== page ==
February marks Black History Month. Follow the AJC this month for a series of short stories and videos and people, places and events that played a significant role in the development of black people in America.
On the surface, the Tuskegee Airmen was the common name given to the World War II U.S. Air Force pilots of the 332nd Fighter Group and the 477th Bombardment Group. But they were much more than that.
In a time when racism and Jim Crow permeated every segment of American life – military included – the Tuskegee Airmen became the first African-American military aviators in the armed forces. Prior to 1940, blacks were barred from training as military pilots. But starting in 1941, nearly 1,000 black pilots would receive training at Moton Field in Tuskegee, Ala.
During the war, 355 of them were deployed overseas and 84 would die in combat. But the group, whose planes were known for their distinctive “Red Tails,” would be credited for flying more than 1,500 missions.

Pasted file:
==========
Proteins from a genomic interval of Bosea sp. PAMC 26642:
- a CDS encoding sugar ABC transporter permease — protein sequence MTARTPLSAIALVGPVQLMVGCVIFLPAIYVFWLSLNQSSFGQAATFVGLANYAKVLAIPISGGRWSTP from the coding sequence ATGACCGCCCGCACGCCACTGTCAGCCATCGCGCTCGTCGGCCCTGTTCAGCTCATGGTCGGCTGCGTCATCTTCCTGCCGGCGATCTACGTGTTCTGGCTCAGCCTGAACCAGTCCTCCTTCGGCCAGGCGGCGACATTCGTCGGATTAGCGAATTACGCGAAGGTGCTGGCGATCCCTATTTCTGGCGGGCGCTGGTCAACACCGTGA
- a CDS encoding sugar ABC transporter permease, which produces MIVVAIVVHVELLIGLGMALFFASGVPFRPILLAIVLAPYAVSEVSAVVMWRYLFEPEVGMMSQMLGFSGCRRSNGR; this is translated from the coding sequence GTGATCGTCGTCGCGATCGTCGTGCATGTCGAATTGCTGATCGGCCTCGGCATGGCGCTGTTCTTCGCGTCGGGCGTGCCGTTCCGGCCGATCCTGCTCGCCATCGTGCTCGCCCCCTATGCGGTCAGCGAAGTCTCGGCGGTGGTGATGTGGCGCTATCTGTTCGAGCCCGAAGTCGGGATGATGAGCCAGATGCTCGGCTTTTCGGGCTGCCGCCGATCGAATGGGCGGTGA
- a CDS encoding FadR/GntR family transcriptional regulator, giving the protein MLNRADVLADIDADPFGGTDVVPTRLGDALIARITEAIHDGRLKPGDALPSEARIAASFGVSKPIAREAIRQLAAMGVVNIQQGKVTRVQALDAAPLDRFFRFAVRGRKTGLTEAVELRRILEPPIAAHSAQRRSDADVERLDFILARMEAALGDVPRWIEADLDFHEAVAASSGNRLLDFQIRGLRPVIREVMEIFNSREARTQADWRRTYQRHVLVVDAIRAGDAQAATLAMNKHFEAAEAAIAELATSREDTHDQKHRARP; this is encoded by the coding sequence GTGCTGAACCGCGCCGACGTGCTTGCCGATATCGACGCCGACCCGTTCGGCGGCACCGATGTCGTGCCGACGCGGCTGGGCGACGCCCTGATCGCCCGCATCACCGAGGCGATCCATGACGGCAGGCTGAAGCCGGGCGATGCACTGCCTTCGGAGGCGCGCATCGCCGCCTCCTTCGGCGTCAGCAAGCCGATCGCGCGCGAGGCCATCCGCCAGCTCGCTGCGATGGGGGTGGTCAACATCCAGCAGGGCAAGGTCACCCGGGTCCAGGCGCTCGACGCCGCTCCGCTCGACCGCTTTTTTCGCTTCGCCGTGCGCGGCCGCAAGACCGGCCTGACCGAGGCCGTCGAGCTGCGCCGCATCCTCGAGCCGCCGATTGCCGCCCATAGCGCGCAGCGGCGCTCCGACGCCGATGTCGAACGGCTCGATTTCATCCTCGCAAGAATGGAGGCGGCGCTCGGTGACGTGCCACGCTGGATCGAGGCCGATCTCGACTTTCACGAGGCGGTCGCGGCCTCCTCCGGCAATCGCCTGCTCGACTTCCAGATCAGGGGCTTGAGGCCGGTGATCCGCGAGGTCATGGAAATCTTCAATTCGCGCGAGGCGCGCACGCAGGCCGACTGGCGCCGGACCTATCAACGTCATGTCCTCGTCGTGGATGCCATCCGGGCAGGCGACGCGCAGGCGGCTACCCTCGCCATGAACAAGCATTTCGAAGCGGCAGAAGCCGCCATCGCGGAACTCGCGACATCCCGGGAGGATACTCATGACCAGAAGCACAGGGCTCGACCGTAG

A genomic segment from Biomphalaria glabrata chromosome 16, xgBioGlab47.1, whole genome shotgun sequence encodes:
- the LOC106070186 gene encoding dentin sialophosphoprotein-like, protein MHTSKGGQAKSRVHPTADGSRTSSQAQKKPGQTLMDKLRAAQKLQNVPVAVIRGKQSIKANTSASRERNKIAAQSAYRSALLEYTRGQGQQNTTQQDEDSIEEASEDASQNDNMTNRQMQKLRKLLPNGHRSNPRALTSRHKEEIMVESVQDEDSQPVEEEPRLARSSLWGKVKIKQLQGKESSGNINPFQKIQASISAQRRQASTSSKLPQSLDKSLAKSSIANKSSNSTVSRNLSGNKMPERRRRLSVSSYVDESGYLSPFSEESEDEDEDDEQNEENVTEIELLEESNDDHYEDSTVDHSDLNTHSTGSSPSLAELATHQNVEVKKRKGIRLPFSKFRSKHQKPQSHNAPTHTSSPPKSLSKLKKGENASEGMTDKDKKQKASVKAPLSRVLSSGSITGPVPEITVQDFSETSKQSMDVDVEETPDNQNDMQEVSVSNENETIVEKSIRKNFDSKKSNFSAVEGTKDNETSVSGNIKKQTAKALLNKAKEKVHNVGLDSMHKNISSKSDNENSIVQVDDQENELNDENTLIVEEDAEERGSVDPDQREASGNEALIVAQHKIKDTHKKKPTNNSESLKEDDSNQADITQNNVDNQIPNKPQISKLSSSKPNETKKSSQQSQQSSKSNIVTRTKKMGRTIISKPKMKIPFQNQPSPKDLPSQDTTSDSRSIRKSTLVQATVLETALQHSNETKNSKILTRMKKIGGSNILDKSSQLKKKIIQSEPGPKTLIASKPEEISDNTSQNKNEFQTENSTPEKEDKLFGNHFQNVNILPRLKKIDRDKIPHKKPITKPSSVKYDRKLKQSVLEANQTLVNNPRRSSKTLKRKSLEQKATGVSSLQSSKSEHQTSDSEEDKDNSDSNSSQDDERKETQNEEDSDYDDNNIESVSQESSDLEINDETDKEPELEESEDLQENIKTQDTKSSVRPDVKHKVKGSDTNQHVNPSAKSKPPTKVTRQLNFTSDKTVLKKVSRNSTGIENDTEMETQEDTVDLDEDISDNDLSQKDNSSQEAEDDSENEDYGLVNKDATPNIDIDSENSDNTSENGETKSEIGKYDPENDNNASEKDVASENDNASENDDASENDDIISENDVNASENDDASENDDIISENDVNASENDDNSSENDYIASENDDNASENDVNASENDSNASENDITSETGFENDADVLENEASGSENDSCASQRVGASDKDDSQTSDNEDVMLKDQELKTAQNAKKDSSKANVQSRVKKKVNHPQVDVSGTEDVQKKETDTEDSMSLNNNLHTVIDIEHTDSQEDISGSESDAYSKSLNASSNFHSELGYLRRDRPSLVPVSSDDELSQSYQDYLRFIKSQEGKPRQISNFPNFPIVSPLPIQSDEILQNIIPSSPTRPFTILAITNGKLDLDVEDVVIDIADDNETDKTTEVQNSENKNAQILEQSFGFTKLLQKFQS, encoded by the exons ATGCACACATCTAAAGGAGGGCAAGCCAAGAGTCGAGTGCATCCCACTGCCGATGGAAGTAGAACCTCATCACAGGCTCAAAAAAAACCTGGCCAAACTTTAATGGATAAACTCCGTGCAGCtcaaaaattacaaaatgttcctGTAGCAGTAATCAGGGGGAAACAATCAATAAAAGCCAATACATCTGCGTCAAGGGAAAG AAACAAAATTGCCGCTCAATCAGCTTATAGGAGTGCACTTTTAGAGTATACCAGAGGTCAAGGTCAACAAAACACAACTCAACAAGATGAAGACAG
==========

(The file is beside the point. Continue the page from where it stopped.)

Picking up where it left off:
They were also distinguished as an escort group, assigned to protect bombers and, for more than a half century after the war, it was said that the Red Tails never lost a bomber. But recently reported military studies concluded that while they had one of the most impressive escorting records of any unit during the war, the Tuskegee Airmen did in fact lose a total of 27 bombers on seven of the 179 escort missions they participated in. By comparison, the average number of bombers lost by the other P-51 fighter groups of the Fifteenth Air Force during the same period was 46.
Several retired Airmen live in Atlanta.
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